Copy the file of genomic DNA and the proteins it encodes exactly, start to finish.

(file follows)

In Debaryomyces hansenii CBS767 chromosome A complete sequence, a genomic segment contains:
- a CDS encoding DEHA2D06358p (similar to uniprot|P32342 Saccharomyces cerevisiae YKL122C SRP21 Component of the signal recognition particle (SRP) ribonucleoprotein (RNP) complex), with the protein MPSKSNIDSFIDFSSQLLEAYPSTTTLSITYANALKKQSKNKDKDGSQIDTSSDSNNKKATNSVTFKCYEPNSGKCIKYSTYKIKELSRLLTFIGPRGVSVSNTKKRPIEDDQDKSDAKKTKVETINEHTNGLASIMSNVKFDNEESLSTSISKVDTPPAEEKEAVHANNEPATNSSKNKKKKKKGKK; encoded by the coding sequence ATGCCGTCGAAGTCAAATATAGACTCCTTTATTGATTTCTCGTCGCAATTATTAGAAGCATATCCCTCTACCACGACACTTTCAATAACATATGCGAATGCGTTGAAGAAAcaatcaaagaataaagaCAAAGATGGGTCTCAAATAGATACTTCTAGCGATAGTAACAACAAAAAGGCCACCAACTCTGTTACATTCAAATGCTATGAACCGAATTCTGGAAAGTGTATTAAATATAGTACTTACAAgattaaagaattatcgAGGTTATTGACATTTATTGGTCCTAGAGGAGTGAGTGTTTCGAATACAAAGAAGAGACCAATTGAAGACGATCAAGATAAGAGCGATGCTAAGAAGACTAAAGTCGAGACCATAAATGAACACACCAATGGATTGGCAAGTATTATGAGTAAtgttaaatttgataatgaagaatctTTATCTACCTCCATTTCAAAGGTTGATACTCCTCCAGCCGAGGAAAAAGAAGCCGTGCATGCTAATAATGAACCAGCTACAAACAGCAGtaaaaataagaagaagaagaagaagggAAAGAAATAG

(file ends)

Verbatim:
In Debaryomyces hansenii CBS767 chromosome A complete sequence, a genomic segment contains:
- a CDS encoding DEHA2D06358p (similar to uniprot|P32342 Saccharomyces cerevisiae YKL122C SRP21 Component of the signal recognition particle (SRP) ribonucleoprotein (RNP) complex), with the protein MPSKSNIDSFIDFSSQLLEAYPSTTTLSITYANALKKQSKNKDKDGSQIDTSSDSNNKKATNSVTFKCYEPNSGKCIKYSTYKIKELSRLLTFIGPRGVSVSNTKKRPIEDDQDKSDAKKTKVETINEHTNGLASIMSNVKFDNEESLSTSISKVDTPPAEEKEAVHANNEPATNSSKNKKKKKKGKK; encoded by the coding sequence ATGCCGTCGAAGTCAAATATAGACTCCTTTATTGATTTCTCGTCGCAATTATTAGAAGCATATCCCTCTACCACGACACTTTCAATAACATATGCGAATGCGTTGAAGAAAcaatcaaagaataaagaCAAAGATGGGTCTCAAATAGATACTTCTAGCGATAGTAACAACAAAAAGGCCACCAACTCTGTTACATTCAAATGCTATGAACCGAATTCTGGAAAGTGTATTAAATATAGTACTTACAAgattaaagaattatcgAGGTTATTGACATTTATTGGTCCTAGAGGAGTGAGTGTTTCGAATACAAAGAAGAGACCAATTGAAGACGATCAAGATAAGAGCGATGCTAAGAAGACTAAAGTCGAGACCATAAATGAACACACCAATGGATTGGCAAGTATTATGAGTAAtgttaaatttgataatgaagaatctTTATCTACCTCCATTTCAAAGGTTGATACTCCTCCAGCCGAGGAAAAAGAAGCCGTGCATGCTAATAATGAACCAGCTACAAACAGCAGtaaaaataagaagaagaagaagaagggAAAGAAATAG